Housing Demand Holding Up Surprisingly Well, For Now

Updated on March 20th, 2020
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Redfin is publishing this housing-market update as a way to inform our customers, not our investors. We aim to be candid and truthful with our customers about what’s happening in the housing market, especially in uncertain times. For our investors, consistent with our past practices, we’ll report our first quarter results and provide second quarter guidance in May. Even though we’re notifying investors through a government filing about this customer update, we’re not updating, withdrawing, or affirming the first quarter financial guidance we issued on February 12, 2020. No one should try to determine our revenues based on our remarks about our own home-buying demand data, since the rate at which demand turns into home purchases has varied at Redfin. Similarly, no one should draw conclusions about our listing business based on the data we share about industry-wide inventory trends, since our own listing demand varies based on changes to our website and our pricing, and because of many other factors.

Dear Redfin Customers,

As the financial markets swing up and down over coronavirus concerns, many of you have wondered how the housing market’s faring. Last week, we reported that demand in the Seattle area, which has had the highest U.S. rates of confirmed infections, had dropped significantly, but the rest of the country was holding up reasonably well.

Growth in Home-buying Demand Moderating, But Still Mostly Strong 

Now coronavirus fears have spread from Seattle to other parts of the country, but we haven’t seen a big impact on home-buying demand yet. We measure demand by looking at the annual growth rate in people going on their first home tours with a Redfin agent, to see if that rate slowed over the past seven days compared to the first two months of 2020.

Growth in Homebuyers Winning Offers is Even Stronger

Redfin’s demand growth has weakened meaningfully nationwide, but from high levels. Demand is still growing at surprisingly healthy levels. And growth in the number of people submitting offers is much higher. This is consistent with today’s data that mortgage applications to purchase a home are up 5.6% over last year. We may be seeing more growth in buyers signing offers than first-time tours because buyers are responding to low rates; it could also just be a matter of time, as buyers now under contract started their search months before, before U.S. coronavirus fears were so strong.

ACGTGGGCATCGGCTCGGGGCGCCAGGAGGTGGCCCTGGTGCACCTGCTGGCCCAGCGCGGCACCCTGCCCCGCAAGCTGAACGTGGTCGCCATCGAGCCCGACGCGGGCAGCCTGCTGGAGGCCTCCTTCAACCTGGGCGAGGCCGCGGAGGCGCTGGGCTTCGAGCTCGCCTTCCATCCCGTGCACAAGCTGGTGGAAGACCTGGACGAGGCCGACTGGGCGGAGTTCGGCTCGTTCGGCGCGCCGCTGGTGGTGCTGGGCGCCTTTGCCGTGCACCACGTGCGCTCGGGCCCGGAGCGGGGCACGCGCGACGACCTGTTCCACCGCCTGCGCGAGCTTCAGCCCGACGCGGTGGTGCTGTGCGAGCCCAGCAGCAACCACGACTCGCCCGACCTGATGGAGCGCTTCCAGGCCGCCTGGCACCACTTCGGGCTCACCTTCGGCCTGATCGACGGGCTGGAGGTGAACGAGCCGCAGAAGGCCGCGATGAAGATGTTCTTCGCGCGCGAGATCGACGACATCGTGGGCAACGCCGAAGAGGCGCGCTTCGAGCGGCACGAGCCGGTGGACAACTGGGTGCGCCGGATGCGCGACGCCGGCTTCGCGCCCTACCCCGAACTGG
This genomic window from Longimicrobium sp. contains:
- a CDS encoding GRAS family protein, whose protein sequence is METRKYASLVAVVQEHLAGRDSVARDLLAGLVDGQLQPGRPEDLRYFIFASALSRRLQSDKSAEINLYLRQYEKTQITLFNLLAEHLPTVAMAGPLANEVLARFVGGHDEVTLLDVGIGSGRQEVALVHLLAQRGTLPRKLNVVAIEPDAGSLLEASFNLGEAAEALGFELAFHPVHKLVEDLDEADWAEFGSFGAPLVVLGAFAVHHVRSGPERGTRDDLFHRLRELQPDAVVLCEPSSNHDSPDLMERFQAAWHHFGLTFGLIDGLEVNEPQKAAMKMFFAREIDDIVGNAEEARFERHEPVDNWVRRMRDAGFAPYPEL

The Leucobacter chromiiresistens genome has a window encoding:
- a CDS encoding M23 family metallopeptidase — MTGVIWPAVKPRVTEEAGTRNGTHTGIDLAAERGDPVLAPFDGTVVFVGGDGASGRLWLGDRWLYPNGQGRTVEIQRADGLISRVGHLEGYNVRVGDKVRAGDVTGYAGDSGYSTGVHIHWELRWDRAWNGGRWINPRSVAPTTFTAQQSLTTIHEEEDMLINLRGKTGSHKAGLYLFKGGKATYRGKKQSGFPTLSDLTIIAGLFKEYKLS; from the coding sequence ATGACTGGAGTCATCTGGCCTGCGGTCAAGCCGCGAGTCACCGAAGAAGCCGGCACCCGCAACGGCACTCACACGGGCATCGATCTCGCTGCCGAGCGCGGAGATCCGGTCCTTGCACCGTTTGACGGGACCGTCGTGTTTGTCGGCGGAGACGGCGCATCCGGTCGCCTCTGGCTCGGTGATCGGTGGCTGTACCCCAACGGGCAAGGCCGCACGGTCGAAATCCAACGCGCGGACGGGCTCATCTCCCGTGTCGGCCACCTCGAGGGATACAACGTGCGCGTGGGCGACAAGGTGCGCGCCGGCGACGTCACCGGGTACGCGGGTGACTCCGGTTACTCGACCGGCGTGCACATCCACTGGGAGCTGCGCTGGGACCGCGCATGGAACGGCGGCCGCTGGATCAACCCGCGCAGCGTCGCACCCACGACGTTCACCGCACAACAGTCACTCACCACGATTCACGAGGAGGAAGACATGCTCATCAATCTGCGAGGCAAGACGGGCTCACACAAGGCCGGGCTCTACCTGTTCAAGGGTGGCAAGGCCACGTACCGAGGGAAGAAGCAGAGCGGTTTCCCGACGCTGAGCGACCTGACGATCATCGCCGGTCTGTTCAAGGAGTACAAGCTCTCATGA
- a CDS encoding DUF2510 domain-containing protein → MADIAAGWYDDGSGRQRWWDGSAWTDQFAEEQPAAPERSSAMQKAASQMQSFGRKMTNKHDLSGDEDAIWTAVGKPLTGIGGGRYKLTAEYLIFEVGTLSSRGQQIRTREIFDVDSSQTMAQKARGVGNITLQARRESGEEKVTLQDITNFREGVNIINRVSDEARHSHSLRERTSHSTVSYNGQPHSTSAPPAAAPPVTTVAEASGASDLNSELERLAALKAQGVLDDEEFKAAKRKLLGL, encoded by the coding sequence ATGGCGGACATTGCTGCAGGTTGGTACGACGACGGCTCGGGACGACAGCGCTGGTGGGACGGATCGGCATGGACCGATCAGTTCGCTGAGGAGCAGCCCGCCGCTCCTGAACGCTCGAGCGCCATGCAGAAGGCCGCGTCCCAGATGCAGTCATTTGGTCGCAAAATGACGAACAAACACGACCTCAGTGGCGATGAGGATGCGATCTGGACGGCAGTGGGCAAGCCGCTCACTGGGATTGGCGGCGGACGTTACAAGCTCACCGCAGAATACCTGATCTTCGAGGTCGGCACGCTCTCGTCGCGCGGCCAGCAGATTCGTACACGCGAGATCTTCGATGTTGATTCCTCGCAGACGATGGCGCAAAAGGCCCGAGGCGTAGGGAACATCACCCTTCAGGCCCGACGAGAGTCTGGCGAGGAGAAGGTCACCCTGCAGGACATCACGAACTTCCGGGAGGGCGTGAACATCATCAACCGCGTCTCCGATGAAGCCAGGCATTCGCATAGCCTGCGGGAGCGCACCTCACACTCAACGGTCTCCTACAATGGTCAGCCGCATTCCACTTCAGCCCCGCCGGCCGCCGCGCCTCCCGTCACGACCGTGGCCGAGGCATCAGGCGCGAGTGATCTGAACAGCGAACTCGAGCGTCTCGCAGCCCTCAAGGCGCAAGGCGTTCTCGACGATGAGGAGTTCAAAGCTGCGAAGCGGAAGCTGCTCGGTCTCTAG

As a U.S. Coronavirus Capital, Seattle Has Taken a Hit, San Francisco Impacted as Well

We pay particular attention to Seattle, because other cities may soon be as affected by the virus as we are here. The impact on home-buying demand over the past seven days has been noticeable here, but year-over-year growth in early-stage demand is still positive, and, as a percentage, is in the low teens for the period. In San Francisco, another city starting to see infection rates rise, early-stage demand growth has declined from a percentage in the 40s to the high single digits for the same period. We aren’t reporting on another virus-prone area, New York, as Manhattan is one of the only major U.S. cities where Redfin hasn’t hired many agents.

What Has Really Surprised Us: Listing Activations Have Increased

What’s even more surprising is that plenty of people are also listing their home for sale, nationwide and even in areas with coronavirus fears. We don’t need to rely on data about our own brokerage customers for an early indication that inventory is going to increase; people sign up privately with a brokerage to tour a home but listing a home for sale is a public event.

Listing Activations Up Nationwide Last Week About 1%

Access to industry-wide MLS data on listing activations lets us report on the data more precisely, without worrying about the reasons demand from Redfin customers may differ from demand across the whole market. When looking at recent listing activations, this precision is still not perfect, as some records update slowly, but the margin of error is likely below a percentage point in either direction. 

For the seven-day period ending last Sunday, March 8, the number of listings activated nationwide by all brokers increased year-over-year for only the second time in 2020, by about 1%. The number of listings being activated by all brokers in Seattle had a year-over-year increase of about 3%. In San Francisco, listing activations are up year over year about 20% in the last seven-day period. According to Redfin’s Seattle agents, there are still some homeowners who decide not to sell their home over fears that infected people might walk through an open house, but probably not a large number.